With agave distillates continuing to grow in popularity, mezcal in particular, adventurous spirit enthusiasts are traveling to Mexico at unprecedented rates. If you visit Oaxaca today, chances are strong you will bump into other mezcal connoisseurs and collectors – or perhaps even an educational agave tour group, like the ones led by Tequila Tours or the bartender-focused Puro Burro.
There are few places and few moments in spirit history more exciting to explore right now than Oaxaca, the place is special even without the booze. Surrounded by mountains, the deep Oaxacan valley is home to a thriving Zapotec native culture, and the terroir ranges from sheer desert peaks to plush river beds overhung with greenery. And then there’s the food. Oh, the Oaxacan food.
But what if you want to take matters into your own hands? Guided travel can be excellent, but sometimes forging your own path is the most empowering and exhilarating way to experience another culture – and with the crowded, cacophonous nature of tours it can be difficult to truly contemplate the spiritual and agrarian beauty of a mezcalero’s palenque (a traditional agave distillery), its sense of place, of tradition, and of family. So what to do if you want to head down there on your own and get a little Mezcal Schooling? Join us for a three-day dive into the wild world of Oaxaca, and let the Skurnik Spirits team give you a few suggestions…
Choose a hotel or hostal in downtown Oaxaca City as a home-base. Choose something within walking distance of the Cathedral of Our Lady of the Assumption. It’s a good center point for everything else you’ll want to do around town, and an easy landmark to find from anyplace you may wander. We recommend Hostal de la Noria as a particularly mezcal-friendly establishment.
After depositing your luggage, your hotel should be able to acquire you a vehicle and/or driver for your explorations. Before you leave, head to a corner store to stock up on some bottled water (the rumors are true – don’t drink the tap) and grab a cup of coffee or tejate (hot chocolate) to invigorate you for the day ahead.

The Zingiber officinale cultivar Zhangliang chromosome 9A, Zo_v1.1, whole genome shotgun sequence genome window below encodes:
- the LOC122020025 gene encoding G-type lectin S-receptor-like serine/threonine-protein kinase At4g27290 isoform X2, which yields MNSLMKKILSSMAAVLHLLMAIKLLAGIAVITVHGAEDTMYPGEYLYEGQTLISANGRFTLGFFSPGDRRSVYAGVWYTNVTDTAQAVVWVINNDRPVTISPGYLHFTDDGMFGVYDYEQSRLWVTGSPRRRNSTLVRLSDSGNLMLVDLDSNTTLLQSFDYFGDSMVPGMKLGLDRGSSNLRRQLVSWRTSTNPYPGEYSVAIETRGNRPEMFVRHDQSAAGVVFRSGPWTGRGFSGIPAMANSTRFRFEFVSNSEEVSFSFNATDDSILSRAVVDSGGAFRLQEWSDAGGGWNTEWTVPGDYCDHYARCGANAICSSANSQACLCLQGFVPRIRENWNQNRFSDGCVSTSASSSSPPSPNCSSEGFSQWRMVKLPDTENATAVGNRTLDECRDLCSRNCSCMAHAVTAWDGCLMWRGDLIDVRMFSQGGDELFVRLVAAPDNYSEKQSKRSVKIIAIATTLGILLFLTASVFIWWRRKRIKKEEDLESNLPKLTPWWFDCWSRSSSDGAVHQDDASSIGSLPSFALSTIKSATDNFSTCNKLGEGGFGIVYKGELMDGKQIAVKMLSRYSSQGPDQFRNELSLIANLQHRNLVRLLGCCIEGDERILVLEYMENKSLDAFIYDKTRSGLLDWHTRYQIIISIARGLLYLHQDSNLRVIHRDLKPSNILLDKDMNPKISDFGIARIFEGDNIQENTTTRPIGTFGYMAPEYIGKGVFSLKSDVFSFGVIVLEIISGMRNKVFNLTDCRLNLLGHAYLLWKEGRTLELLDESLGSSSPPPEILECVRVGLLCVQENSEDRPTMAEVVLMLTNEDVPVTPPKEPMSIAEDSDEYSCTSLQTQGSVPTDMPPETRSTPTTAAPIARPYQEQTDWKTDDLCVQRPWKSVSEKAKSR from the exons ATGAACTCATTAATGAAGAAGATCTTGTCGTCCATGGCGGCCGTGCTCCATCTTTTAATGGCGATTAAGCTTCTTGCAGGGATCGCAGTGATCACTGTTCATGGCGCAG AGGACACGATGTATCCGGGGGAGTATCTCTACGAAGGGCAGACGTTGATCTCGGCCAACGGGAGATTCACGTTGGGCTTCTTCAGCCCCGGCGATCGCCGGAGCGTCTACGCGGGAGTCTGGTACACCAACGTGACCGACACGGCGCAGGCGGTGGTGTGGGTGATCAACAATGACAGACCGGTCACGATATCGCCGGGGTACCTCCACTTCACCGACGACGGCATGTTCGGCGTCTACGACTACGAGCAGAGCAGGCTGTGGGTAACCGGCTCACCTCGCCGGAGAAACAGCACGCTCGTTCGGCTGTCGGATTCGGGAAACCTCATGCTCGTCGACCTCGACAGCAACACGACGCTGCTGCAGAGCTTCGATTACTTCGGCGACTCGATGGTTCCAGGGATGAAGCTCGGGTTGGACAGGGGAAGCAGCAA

Start small. For your first expedition, head southeast on 190 to the village of Matatlán. You will pass by countless tiny “Mezcal Artisanal” palenque distilleries along the side of the road; don’t waste your time, unless you have far more than three days to explore. However, keep your eye open for Comida Jessica, a little café with red walls and an outdoor stove, which you will pass on the right hand side on the edge of Matatlan proper; the family who runs the café make some of the simplest and best food you will ever consume. Their tlayuda (like a beans & veggies Mexican pizza) is divine, with their tortillas pressed by hand beside you to order; their tejate is among the best we’ve ever tried. If you go early enough in the morning (they start serving around 5am) you’re likely to bump into a local mezcalero, dropping by for a bite before heading to work.
Continue to Santiago Matatlán and make your way to the Agave de Cortés family distillery. With a bit more infrastructure than some of the more rural palenques you’ll visit, Casa de Cortés is an excellent first visit to a true mezcal institution. The Cortés family has been distilling mezcal in Matatlán since at least 1840, and they are the brilliant minds behind the creation of El Jolgorio and Nuestra Soledad, in addition to their own Agave de Cortés brand. At their family palenque, brick walls sport clear signage which details the different stages of mezcal production, making it easy to follow the process as you explore their massive wooden fermentation tanks, deep earthen ovens, and stone tahona for grinding the agave. The family’s expressions are mellow and rich, with a gentle smoke and a versatile, approachable style. If you’re lucky, Valentín Cortés himself will be there to offer further guidance with the aid of his son, mezcalero and the family illustrator, Asis Cortés. If you’re even luckier, maybe you’ll get to try a fresh batch of Mexicano or Tobalá….